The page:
UNA invites activist Shaun King to campus

Life Editor Chandler Mordecai

UNA housing and residence life and the Sociology Department will sponsor a civil rights discussion by Shaun King on Sept. 6 in Norton Auditorium.

King is an activist journalist and humanitarian. He will speak on Civil Rights Today, The New Civil Rights Movement.

King will focus on the new civil rights movement and engage students in discussions around historical and contemporary patterns of inequality, social responsibility and community engagement.

“The hope is that students after the event will be inspired to develop thoughtful and intentional solutions to some of the most pressing social problems today,” said Andrea Hunt, assistant professor of sociology.

The Sociology Department and UNA housing and residence life identified and invited King because of his ability to speak from a journalistic, historical and humanitarian perspective.

King’s website describes him as “a magnetic element of the Black Lives Matter movement” and “a leaders dedicated to explaining how racism is not dead and forgotten, but merely a mutating virus, and one that manifests in different forms in every age.”

He has spoken in 35 states and over 100 college campuses, in jails and in corporate boardrooms.

“Each year we try to identify a speaker or activity that can enhance the understanding of societal challenges and allow students to explore how various framed perspectives might impact their future careers,” said Jennifer A. Sutton, director of housing and residence life.”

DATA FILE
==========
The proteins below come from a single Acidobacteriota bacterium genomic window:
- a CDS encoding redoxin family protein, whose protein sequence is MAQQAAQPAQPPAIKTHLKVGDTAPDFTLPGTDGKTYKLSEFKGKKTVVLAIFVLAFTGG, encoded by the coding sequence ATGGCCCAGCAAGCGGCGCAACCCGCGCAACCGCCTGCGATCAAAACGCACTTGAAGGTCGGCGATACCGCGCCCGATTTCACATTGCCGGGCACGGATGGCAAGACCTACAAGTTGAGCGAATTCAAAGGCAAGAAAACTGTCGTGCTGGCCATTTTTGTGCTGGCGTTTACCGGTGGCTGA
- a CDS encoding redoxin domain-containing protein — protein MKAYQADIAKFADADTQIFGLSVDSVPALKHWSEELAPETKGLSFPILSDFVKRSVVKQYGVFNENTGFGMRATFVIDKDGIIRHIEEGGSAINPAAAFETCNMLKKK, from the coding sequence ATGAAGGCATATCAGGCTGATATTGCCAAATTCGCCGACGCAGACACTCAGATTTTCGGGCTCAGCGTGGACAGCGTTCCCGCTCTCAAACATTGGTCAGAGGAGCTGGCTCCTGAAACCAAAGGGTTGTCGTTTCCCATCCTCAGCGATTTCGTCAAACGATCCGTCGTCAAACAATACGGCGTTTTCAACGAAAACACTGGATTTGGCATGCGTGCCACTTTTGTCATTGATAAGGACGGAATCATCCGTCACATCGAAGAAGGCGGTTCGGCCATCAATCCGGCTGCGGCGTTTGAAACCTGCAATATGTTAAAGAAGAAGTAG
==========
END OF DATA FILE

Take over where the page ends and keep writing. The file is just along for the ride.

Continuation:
King is passionate about empowering individuals to act within their scope for historically disadvantaged groups and advocates for justice through a multitude of means including his career, fundraising and political campaigns.

“We are very excited to host Shaun King at UNA and believe this particular events will allow students to learn about modern-day civil rights initiatives from a historical, journalistic, and humanitarian perspective,” said Sutton.

King is also a writer for the The Intercept, an online news publication dedicated to what it describes as “adversarial journalism” and the writer-in-residence at Harvard Law Schools’ Fair Punishment Project.

“Ideally, faculty, staff and students engage in conversations that allow them to explore and learn about area of diversity, social responsibility and how to use their position to create positive and impactful change,” Sutton said.

Faculty in the department of sociology and family studies work with many academic departments and units across campus.

“As housing and residence life transition to an outcome-based residential curriculum, we have been in conversations about living-learning models and how to best achieve the goals and outcomes of those models,” said Hunt.

Hunt added that the partnership co-sponsoring the Shaun King event is an extension of that work along with recommendations made by the Diversity Study Research Committee.

This event will begin at 7 p.m. and is free to campus and the local community.